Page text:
How much fertilizer nutrients do you remove when you bale peanut vines?
It’s becoming an increasingly popular question among peanut producers, and it’s one for which there are no easy answers, says Glen Harris, University of Georgia Extension agronomist.
Harris explored the value of peanut vines during this year’s Southern Peanut Growers Conference, held this summer in Panama City.
“I’ve been in Georgia for 14 years, and over the past three or four years, this is probably the biggest question I get,” says Harris.
For typical peanut production — such as that in south Georgia and north Florida — the nutrient value of peanut hay is probably about 50 pounds of nitrogen, 10 pounds of phosphorus and 60 pounds of potassium, he says.
“That’s what I got when I raked up peanuts by hand and had them analyzed — the vines averaged 1.7 percent N, 0.35 percent P2O5 and 2.1 percent K2O,” he says.
Although current fertilizer prices are extremely volatile, if you consider a nitrogen price at 70 cents per pound, phosphate at 80 and potassium at 50 cents per pound, then the vines would be worth $30 for nitrogen, $8 for phosphate and $30 for potassium for a total of $73 per acre, says Harris.
“I’ve done a lot of research, raked a lot of vines, sampled and weighed a lot of bales, and discussed this issue with our county agents. And when you think about it, how much you’re removing with peanut hay depends on a lot of different factors,” he says.
One of the factors that has been discussed is peanut varieties, and whether or not newer ones yield less vines than older ones. Research in Georgia, says Harris, has shown that most modern varieties yield about the same amount of vines per acre.
There’s also the question of how much a peanut crop yields, and how this affects the amount of hay. “Obviously, the more peanut yield, the more vines, unless the peanut yield is well below average and vine production is obviously reduced. Then vine yields should be about the same regardless of pod yields,” he says.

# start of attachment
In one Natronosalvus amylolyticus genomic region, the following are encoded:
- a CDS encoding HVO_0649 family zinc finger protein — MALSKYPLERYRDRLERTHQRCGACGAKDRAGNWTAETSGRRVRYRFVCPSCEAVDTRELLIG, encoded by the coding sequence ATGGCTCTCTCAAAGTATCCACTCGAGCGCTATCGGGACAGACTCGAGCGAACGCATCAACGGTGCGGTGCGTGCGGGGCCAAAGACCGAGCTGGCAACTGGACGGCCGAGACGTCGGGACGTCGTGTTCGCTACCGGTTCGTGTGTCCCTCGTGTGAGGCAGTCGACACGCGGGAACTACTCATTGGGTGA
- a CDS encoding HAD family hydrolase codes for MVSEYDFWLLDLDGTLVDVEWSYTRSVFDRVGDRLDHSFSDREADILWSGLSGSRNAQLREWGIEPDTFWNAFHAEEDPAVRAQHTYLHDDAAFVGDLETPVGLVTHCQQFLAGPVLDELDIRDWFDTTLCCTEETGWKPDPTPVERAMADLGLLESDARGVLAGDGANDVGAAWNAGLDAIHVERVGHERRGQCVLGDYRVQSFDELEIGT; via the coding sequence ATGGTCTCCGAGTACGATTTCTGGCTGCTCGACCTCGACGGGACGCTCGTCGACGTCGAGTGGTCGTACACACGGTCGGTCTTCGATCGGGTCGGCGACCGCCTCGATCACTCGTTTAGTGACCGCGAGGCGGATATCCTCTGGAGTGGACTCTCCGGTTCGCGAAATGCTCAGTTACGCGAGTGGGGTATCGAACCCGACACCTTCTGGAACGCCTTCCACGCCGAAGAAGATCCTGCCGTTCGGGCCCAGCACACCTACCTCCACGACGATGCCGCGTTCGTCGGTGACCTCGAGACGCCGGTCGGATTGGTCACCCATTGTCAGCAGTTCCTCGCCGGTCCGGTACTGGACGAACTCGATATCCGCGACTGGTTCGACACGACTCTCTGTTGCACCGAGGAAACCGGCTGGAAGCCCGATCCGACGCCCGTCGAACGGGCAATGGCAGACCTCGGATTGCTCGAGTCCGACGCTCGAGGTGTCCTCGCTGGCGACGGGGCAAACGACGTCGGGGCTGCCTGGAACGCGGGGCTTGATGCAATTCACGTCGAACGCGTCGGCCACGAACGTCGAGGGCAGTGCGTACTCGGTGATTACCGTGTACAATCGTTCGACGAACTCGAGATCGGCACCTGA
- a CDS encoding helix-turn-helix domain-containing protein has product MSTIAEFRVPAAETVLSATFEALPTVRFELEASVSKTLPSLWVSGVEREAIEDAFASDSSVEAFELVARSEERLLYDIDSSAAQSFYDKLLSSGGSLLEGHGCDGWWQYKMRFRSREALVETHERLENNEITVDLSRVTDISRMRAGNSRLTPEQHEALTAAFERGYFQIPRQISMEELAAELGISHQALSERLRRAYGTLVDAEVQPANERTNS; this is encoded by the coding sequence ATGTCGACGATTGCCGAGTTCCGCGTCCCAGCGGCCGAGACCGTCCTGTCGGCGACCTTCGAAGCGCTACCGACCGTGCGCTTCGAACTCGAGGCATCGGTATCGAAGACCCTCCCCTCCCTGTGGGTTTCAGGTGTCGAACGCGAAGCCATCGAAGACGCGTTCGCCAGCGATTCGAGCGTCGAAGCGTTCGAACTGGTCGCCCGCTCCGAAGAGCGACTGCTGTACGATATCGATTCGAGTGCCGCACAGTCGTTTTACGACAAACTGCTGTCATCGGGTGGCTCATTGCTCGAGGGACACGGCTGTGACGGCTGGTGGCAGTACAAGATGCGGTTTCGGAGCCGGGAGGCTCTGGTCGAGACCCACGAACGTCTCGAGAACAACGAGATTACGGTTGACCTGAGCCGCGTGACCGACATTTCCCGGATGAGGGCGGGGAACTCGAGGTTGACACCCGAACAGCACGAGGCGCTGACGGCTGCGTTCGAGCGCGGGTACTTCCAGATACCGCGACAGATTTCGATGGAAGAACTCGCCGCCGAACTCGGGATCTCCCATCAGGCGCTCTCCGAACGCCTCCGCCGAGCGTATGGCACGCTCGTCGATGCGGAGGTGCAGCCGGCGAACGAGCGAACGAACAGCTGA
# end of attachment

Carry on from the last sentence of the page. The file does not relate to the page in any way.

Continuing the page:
Baler efficiency also figures into the equation, says Harris. “This really tripped me up until the county agents straightened me out. I have always used the old number — that a 3,000-pound per-acre peanut yield will produce 6,000 pounds of vines per acre. I even raked up some vines from different peanut varieties to verify this. But the numbers the county agents were getting, based on how much their farmers were removing, were not adding up.”
It didn’t take long, he adds, to figure out that when he raked the vines by hand, he was recovering everything — very different from a farmer using a hay baler. Baling efficiency depends on how the vines are windrowed, how dry they become before picking, and how soon you bale them after picking, he says.
Baling efficiency, he explains, is somewhere around 50 percent. So with 6,000 pounds of vines per acres, you’re removing about 3,000 pounds. But the weight of round bales also can vary, anywhere from 800 to 1,200 pounds, with 1,000 pounds being a good average, he says.
The nutrient content of peanut hay is like other nutrient contents — it won’t be the same everywhere, and it would have to be analyzed on an individual field basis. “A lot will depend on how many vine leaves you lose and leave on the ground,” says Harris.
The question of how much the peanuts vines are worth obviously depend on the price of fertilizer at the time, he says. “That round bale is worth more now that fertilizer prices have increased. But one thing we need to realize is that our soils in south Georgia in the Coastal Plain are not high in organic matter to begin with. A lot of people say the definition of sustainable agriculture is leaving peanut hay on the ground. There’s a lot of truth to that when you look at our soils and organic matter.
“If you leave that on, you’re leaving not only the nutrients but also the carbon. I understand the need for feed and cash flow, but if you want to do what is best for the soil — not considering the other factors — then you’ll leave it on the ground.”
And this is not a new discovery, he says. In 1988, a University of Georgia economist concluded that peanut vine removal may not pay. With higher fertilizer prices and the higher value placed on increasing soil organic matter, Harris reaches the same conclusion today in saying that farmers should be looking more at the inherent value in not removing peanut vines from the field.